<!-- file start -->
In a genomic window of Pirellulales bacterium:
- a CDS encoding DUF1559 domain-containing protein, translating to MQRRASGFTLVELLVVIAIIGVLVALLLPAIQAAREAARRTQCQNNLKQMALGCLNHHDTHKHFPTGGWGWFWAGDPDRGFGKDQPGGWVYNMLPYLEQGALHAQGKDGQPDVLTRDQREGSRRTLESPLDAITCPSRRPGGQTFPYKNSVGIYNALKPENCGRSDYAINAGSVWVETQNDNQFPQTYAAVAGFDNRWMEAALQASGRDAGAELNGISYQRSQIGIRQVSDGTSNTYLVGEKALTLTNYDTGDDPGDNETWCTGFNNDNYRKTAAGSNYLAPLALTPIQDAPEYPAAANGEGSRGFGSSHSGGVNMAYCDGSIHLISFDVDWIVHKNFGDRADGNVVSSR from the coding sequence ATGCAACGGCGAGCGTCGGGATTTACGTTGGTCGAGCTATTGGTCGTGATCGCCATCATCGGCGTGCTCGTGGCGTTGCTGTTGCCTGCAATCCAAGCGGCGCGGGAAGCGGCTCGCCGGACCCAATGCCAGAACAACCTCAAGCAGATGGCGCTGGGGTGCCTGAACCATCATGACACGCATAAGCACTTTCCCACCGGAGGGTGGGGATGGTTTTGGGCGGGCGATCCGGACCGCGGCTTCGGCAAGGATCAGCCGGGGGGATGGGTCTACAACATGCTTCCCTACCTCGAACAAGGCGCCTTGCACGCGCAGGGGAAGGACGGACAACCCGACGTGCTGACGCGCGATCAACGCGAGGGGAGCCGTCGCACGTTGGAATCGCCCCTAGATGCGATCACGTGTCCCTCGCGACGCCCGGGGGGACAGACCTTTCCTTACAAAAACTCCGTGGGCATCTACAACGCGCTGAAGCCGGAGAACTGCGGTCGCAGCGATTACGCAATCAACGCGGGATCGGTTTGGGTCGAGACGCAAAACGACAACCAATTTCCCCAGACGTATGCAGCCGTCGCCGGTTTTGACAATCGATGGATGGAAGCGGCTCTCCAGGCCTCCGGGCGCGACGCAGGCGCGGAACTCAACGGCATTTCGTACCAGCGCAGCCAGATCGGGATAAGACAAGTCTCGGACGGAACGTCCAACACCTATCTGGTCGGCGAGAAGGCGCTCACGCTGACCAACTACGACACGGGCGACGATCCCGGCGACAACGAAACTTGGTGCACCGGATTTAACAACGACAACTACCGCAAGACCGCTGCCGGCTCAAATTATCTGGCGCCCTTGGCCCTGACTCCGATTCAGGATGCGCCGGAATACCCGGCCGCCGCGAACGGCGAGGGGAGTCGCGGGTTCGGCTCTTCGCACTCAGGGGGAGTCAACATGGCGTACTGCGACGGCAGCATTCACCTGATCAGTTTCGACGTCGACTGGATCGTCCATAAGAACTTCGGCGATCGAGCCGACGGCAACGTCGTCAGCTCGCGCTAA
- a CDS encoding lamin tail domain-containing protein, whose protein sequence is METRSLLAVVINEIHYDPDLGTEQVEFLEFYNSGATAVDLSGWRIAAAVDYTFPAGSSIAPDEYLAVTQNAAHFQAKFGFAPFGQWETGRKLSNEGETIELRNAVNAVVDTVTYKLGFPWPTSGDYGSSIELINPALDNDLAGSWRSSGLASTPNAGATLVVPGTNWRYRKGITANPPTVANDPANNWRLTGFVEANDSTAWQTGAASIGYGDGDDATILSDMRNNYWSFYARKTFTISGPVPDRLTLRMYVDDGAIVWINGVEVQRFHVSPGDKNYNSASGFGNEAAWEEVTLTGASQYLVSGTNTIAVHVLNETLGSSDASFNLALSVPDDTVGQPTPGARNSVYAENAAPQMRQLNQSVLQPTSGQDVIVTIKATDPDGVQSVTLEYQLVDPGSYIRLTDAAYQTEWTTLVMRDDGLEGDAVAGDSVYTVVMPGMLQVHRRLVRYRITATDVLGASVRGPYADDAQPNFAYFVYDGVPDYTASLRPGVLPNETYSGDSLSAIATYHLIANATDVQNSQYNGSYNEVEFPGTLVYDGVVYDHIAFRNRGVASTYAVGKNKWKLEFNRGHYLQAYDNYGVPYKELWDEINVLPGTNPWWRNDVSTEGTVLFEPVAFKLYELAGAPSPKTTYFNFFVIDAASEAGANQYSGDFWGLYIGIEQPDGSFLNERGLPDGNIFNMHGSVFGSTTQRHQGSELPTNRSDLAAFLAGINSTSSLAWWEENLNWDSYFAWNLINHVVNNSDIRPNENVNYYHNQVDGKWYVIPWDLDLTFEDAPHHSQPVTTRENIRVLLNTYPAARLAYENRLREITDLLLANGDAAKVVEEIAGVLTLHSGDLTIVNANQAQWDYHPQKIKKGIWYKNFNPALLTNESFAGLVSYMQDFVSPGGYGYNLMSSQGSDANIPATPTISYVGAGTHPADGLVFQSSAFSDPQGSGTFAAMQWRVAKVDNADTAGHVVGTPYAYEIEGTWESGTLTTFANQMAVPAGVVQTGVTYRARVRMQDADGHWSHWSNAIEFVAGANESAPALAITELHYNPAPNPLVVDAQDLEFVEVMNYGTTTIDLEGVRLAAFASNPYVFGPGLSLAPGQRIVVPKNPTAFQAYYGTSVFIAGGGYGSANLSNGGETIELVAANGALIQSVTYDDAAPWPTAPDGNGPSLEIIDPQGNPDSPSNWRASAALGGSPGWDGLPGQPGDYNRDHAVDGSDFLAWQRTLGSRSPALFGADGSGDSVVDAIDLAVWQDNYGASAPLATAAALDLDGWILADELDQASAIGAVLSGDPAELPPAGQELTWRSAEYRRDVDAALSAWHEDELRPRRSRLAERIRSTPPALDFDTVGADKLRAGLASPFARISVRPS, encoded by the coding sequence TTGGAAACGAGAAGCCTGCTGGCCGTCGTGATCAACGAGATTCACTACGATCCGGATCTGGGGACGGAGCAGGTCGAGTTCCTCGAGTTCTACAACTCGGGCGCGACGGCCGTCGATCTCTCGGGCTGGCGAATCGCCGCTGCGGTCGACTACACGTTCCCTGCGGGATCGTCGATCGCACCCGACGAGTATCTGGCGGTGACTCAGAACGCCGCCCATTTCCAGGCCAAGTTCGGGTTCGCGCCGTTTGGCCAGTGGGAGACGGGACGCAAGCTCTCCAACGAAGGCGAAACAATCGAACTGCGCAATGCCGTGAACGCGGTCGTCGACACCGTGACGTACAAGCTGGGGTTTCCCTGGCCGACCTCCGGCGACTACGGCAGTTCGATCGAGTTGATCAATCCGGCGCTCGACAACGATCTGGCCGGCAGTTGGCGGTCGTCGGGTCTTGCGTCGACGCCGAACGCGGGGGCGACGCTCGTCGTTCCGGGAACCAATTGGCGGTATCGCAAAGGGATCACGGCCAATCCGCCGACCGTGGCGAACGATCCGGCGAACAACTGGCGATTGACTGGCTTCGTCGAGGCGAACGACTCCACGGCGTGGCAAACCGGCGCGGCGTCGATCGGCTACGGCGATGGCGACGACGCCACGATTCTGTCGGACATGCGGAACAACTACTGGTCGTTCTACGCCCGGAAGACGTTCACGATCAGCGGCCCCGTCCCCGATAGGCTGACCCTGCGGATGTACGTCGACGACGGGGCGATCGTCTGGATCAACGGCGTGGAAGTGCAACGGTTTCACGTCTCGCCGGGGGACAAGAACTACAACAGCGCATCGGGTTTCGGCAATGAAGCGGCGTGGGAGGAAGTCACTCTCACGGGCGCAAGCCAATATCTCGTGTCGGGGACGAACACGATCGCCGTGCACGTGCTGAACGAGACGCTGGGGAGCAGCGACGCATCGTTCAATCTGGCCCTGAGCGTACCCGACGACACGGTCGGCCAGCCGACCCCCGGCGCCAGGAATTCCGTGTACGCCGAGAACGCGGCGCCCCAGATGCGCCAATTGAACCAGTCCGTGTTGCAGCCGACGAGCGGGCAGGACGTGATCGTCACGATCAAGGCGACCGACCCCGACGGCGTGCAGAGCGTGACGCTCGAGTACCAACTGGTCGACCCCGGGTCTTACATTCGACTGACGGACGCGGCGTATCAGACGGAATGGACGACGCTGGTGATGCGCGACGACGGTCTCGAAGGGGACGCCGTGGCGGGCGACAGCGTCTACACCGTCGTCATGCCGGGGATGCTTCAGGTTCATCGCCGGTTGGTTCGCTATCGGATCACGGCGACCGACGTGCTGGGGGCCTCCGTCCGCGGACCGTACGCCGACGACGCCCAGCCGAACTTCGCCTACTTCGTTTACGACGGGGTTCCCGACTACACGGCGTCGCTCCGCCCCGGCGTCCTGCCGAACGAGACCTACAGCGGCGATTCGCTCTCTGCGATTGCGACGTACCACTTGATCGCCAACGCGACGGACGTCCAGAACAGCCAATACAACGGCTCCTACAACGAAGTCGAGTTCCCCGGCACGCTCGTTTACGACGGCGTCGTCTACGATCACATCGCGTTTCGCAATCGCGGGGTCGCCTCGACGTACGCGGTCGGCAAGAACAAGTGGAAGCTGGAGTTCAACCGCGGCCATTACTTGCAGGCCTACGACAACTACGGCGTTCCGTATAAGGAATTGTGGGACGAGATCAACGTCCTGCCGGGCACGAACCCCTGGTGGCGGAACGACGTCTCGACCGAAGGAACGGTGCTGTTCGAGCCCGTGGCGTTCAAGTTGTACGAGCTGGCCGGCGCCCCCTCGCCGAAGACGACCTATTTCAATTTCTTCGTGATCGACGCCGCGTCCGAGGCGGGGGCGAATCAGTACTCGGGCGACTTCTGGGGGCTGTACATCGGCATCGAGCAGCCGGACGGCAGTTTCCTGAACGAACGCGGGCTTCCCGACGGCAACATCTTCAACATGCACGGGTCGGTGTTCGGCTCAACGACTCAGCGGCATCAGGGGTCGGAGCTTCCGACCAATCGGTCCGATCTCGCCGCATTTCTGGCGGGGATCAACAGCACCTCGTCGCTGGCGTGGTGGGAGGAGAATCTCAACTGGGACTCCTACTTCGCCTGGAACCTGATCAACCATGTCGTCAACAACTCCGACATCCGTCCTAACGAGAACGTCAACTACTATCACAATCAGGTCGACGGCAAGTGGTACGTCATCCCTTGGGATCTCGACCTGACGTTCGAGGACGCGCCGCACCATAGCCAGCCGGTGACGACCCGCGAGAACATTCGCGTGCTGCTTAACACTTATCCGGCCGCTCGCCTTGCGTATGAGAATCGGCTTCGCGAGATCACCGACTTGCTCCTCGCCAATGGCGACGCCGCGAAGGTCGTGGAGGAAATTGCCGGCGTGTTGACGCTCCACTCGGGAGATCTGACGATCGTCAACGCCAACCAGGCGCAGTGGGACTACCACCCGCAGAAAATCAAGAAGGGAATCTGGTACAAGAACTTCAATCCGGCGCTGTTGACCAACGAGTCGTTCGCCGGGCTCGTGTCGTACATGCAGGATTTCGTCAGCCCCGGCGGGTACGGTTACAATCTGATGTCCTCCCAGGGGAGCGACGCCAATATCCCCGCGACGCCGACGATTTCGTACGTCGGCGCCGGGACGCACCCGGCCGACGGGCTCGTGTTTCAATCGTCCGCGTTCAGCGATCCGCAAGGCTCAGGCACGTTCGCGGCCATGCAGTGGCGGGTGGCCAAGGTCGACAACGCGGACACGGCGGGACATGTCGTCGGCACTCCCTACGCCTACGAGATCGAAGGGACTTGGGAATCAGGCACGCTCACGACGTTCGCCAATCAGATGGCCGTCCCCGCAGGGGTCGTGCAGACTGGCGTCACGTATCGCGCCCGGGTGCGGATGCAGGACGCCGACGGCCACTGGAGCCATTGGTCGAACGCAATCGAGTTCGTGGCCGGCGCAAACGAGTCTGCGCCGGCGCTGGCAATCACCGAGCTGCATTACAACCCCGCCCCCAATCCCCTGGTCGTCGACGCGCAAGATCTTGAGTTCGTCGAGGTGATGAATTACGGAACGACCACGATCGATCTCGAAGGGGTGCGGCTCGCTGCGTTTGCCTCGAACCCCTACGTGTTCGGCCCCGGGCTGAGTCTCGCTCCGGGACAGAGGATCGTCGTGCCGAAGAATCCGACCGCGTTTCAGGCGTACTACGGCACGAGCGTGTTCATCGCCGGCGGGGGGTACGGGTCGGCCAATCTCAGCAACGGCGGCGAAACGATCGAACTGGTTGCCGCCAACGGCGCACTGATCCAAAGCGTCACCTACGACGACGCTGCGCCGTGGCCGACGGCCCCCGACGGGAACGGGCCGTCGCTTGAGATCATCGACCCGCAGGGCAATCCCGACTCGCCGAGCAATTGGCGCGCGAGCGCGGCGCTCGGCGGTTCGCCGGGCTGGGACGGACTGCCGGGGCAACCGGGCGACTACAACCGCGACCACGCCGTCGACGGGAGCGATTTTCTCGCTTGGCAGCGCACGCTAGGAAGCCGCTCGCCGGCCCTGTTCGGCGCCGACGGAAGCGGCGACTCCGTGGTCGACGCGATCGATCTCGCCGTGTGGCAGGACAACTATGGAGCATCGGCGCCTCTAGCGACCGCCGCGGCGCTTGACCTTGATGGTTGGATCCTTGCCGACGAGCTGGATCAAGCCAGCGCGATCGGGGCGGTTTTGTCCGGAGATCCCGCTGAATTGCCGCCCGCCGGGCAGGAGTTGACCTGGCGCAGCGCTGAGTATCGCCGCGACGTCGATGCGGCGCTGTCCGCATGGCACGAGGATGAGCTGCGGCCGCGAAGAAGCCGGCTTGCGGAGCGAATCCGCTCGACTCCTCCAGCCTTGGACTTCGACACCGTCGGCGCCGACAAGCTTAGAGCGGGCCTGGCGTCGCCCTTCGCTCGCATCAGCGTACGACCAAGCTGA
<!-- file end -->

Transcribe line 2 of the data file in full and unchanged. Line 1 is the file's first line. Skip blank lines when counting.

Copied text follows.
- a CDS encoding DUF1559 domain-containing protein, translating to MQRRASGFTLVELLVVIAIIGVLVALLLPAIQAAREAARRTQCQNNLKQMALGCLNHHDTHKHFPTGGWGWFWAGDPDRGFGKDQPGGWVYNMLPYLEQGALHAQGKDGQPDVLTRDQREGSRRTLESPLDAITCPSRRPGGQTFPYKNSVGIYNALKPENCGRSDYAINAGSVWVETQNDNQFPQTYAAVAGFDNRWMEAALQASGRDAGAELNGISYQRSQIGIRQVSDGTSNTYLVGEKALTLTNYDTGDDPGDNETWCTGFNNDNYRKTAAGSNYLAPLALTPIQDAPEYPAAANGEGSRGFGSSHSGGVNMAYCDGSIHLISFDVDWIVHKNFGDRADGNVVSSR from the coding sequence ATGCAACGGCGAGCGTCGGGATTTACGTTGGTCGAGCTATTGGTCGTGATCGCCATCATCGGCGTGCTCGTGGCGTTGCTGTTGCCTGCAATCCAAGCGGCGCGGGAAGCGGCTCGCCGGACCCAATGCCAGAACAACCTCAAGCAGATGGCGCTGGGGTGCCTGAACCATCATGACACGCATAAGCACTTTCCCACCGGAGGGTGGGGATGGTTTTGGGCGGGCGATCCGGACCGCGGCTTCGGCAAGGATCAGCCGGGGGGATGGGTCTACAACATGCTTCCCTACCTCGAACAAGGCGCCTTGCACGCGCAGGGGAAGGACGGACAACCCGACGTGCTGACGCGCGATCAACGCGAGGGGAGCCGTCGCACGTTGGAATCGCCCCTAGATGCGATCACGTGTCCCTCGCGACGCCCGGGGGGACAGACCTTTCCTTACAAAAACTCCGTGGGCATCTACAACGCGCTGAAGCCGGAGAACTGCGGTCGCAGCGATTACGCAATCAACGCGGGATCGGTTTGGGTCGAGACGCAAAACGACAACCAATTTCCCCAGACGTATGCAGCCGTCGCCGGTTTTGACAATCGATGGATGGAAGCGGCTCTCCAGGCCTCCGGGCGCGACGCAGGCGCGGAACTCAACGGCATTTCGTACCAGCGCAGCCAGATCGGGATAAGACAAGTCTCGGACGGAACGTCCAACACCTATCTGGTCGGCGAGAAGGCGCTCACGCTGACCAACTACGACACGGGCGACGATCCCGGCGACAACGAAACTTGGTGCACCGGATTTAACAACGACAACTACCGCAAGACCGCTGCCGGCTCAAATTATCTGGCGCCCTTGGCCCTGACTCCGATTCAGGATGCGCCGGAATACCCGGCCGCCGCGAACGGCGAGGGGAGTCGCGGGTTCGGCTCTTCGCACTCAGGGGGAGTCAACATGGCGTACTGCGACGGCAGCATTCACCTGATCAGTTTCGACGTCGACTGGATCGTCCATAAGAACTTCGGCGATCGAGCCGACGGCAACGTCGTCAGCTCGCGCTAA